Charlotte-Mecklenburg Schools would receive $11.3 million in additional funding from Mecklenburg County under the county manager’s recommended budget—about half what the school district requested.
County Manager Dena Diorio presented her $1.6 billion proposed spending plan to county commissioners last week. The 2.8 percent increase in funding for schools matches the proposed 2.8 percent increase in the overall county budget.
CMS had asked for $23 million from the county, which provides roughly a third of the district’s funding. Much of that money was allocated toward raises for staff and a pass-through for charter schools, which receive county money via CMS.
The district will be required to direct a little more than $8 million to charter schools in the upcoming year, based on enrollment growth projections. CMS executives and school board members have bristled at the notion that charter school funding is included in the district’s request from the county, rather than as a separate line item, even though CMS doesn’t keep that money.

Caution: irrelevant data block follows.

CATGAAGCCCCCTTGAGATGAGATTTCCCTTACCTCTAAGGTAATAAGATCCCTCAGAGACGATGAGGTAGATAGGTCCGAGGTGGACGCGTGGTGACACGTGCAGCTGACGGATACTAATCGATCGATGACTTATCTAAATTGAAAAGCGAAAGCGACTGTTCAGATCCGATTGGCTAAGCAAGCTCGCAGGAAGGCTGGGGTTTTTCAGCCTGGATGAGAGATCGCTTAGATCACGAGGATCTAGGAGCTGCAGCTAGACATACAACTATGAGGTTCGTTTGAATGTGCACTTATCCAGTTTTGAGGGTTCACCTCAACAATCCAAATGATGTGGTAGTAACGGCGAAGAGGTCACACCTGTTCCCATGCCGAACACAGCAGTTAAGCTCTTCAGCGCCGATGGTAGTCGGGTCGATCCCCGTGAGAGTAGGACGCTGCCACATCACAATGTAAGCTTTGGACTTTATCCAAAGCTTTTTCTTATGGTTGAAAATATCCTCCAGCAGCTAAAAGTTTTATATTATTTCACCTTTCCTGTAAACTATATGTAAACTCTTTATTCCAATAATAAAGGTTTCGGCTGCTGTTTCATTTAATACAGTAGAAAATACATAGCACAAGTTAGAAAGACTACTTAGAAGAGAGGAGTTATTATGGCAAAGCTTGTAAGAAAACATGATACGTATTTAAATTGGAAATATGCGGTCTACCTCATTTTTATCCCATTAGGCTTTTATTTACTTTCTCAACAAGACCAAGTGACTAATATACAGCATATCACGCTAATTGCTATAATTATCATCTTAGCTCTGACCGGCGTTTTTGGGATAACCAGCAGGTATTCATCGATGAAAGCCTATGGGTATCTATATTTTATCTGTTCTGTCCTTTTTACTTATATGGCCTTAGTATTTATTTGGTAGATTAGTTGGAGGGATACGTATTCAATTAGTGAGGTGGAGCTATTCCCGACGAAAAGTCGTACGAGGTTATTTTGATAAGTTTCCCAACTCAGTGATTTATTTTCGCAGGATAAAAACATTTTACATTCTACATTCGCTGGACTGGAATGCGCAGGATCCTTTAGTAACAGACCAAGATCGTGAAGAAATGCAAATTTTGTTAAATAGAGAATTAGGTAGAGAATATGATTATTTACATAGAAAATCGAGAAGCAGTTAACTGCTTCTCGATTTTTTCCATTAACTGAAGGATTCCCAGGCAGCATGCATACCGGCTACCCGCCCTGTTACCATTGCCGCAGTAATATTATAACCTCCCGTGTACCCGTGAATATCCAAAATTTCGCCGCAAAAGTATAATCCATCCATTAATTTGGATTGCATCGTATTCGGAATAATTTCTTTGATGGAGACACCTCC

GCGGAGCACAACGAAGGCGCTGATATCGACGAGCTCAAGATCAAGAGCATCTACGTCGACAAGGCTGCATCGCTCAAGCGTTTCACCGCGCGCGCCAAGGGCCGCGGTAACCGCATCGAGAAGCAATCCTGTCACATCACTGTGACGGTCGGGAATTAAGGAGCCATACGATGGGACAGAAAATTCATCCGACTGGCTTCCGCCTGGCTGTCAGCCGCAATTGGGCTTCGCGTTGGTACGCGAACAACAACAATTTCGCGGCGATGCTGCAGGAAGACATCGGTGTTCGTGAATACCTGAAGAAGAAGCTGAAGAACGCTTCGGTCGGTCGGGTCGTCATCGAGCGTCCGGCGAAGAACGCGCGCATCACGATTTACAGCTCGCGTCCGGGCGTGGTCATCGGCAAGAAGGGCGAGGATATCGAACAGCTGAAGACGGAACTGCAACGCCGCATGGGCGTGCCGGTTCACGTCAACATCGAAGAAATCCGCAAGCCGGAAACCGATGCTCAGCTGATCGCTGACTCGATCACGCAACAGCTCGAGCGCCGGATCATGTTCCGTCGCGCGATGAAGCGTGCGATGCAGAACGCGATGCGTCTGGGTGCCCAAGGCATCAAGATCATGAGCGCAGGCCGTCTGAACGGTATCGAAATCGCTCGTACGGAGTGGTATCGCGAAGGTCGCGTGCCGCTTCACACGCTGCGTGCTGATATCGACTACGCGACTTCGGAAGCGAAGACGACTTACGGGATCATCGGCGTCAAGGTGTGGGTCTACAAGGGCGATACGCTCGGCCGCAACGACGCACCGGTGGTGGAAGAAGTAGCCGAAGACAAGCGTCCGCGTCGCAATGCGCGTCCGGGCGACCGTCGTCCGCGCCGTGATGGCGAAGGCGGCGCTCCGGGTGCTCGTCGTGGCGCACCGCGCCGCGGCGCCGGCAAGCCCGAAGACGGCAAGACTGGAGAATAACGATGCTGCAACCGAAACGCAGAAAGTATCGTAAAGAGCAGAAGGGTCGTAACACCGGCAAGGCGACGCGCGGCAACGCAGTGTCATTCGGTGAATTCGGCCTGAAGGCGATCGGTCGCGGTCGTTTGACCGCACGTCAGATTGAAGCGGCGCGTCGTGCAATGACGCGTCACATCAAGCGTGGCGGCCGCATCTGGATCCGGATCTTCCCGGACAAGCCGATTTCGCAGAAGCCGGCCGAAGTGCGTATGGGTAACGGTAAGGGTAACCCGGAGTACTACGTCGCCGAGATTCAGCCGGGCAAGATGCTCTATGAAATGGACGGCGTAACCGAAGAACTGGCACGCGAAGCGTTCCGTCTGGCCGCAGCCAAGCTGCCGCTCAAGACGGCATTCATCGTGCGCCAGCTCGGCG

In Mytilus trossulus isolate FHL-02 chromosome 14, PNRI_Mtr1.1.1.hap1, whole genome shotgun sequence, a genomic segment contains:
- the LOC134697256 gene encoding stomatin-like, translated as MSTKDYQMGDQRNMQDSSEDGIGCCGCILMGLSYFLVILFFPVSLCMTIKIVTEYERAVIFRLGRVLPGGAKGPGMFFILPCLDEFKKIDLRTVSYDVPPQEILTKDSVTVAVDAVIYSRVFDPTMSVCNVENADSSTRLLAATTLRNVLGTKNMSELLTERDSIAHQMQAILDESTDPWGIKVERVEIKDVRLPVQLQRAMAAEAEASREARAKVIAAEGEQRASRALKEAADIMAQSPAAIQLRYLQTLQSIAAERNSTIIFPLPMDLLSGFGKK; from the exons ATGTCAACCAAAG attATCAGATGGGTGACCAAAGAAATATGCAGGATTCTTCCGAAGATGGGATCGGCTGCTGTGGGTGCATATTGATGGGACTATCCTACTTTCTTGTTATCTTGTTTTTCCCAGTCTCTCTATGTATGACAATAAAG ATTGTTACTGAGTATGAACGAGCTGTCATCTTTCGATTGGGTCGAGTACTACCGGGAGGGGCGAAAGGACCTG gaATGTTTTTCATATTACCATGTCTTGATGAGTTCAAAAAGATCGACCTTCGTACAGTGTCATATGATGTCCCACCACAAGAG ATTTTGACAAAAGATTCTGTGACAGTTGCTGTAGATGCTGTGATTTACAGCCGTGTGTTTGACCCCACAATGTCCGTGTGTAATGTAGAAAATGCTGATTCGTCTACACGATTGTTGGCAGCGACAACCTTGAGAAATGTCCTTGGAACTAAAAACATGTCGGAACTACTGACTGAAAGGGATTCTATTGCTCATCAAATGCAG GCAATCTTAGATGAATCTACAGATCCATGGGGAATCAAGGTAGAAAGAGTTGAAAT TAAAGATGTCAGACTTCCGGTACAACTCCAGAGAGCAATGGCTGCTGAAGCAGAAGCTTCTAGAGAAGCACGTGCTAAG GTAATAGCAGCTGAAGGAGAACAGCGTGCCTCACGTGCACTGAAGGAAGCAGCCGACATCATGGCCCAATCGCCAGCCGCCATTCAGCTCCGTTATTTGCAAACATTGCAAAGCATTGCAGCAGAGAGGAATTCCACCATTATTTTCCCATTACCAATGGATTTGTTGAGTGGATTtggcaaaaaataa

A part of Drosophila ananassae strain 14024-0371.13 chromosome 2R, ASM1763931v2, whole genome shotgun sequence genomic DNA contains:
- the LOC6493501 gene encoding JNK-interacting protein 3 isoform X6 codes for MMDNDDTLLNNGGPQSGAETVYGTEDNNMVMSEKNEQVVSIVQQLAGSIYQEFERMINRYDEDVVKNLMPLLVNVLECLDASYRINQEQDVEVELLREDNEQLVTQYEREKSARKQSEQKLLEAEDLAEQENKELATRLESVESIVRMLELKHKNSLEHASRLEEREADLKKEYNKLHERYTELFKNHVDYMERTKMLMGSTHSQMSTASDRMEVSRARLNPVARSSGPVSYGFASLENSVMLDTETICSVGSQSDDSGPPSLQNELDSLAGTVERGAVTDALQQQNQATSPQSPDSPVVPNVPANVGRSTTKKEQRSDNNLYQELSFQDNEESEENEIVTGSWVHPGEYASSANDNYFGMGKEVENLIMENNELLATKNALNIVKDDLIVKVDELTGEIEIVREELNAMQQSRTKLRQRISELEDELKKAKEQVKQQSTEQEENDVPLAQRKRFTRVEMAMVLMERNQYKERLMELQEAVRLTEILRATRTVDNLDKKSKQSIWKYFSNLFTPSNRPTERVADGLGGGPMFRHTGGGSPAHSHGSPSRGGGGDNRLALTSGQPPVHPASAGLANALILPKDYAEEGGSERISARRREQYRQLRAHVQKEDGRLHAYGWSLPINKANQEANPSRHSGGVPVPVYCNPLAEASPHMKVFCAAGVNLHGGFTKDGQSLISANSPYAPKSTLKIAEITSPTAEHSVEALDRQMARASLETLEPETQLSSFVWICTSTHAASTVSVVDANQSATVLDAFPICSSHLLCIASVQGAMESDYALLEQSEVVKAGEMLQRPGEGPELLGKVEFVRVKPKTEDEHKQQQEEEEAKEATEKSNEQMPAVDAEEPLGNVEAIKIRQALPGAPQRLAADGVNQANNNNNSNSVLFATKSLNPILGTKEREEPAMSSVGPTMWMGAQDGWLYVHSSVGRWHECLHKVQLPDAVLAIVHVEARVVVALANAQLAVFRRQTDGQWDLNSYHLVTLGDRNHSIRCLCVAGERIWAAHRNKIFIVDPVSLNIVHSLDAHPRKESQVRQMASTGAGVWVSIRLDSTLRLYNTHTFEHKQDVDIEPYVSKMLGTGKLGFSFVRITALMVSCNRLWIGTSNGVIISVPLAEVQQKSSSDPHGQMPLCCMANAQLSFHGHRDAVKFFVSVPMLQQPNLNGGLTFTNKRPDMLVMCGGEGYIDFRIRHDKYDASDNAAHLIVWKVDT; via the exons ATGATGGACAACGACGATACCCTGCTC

Commissioners suggested the district will need to reallocate existing funds to pay for priorities, much like the county is doing in order to fund new initiatives.
Diorio’s budget does include spending on deferred maintenance for county-owned buildings, including schools. Under that proposal, CMS would receive about $18 million in the upcoming fiscal year to deal with aging infrastructure at schools. County commissioners have opposed a CMS request to put an $805 million school facilities bond on November’s ballot, saying they prefer to tackle the referendum next year.
The budget recommendation came two days after a tense two-hour meeting among county commissioners and the school board, in which commissioners scolded Superintendent Ann Clark, CMS staff and the school board members.
At that session, commissioners leveled a host of concerns at CMS—about the size of the budget request, the timing of the bond referendum proposal, and closing schools in 2010 to fill a budget shortfall.
Tensions between the county commission and the school board are nothing new, especially during budget season, and the “budget dance” of proposals from the district and the county is not uncommon. But the acrimony last week was a particularly public show of discord between the two bodies. In private conversations following the meeting, two school board members told me they were concerned that the tone of the meeting marked the beginning of a new era of difficulty between the county and its school district—one that will be difficult to overcome, even after budget are approved and implemented.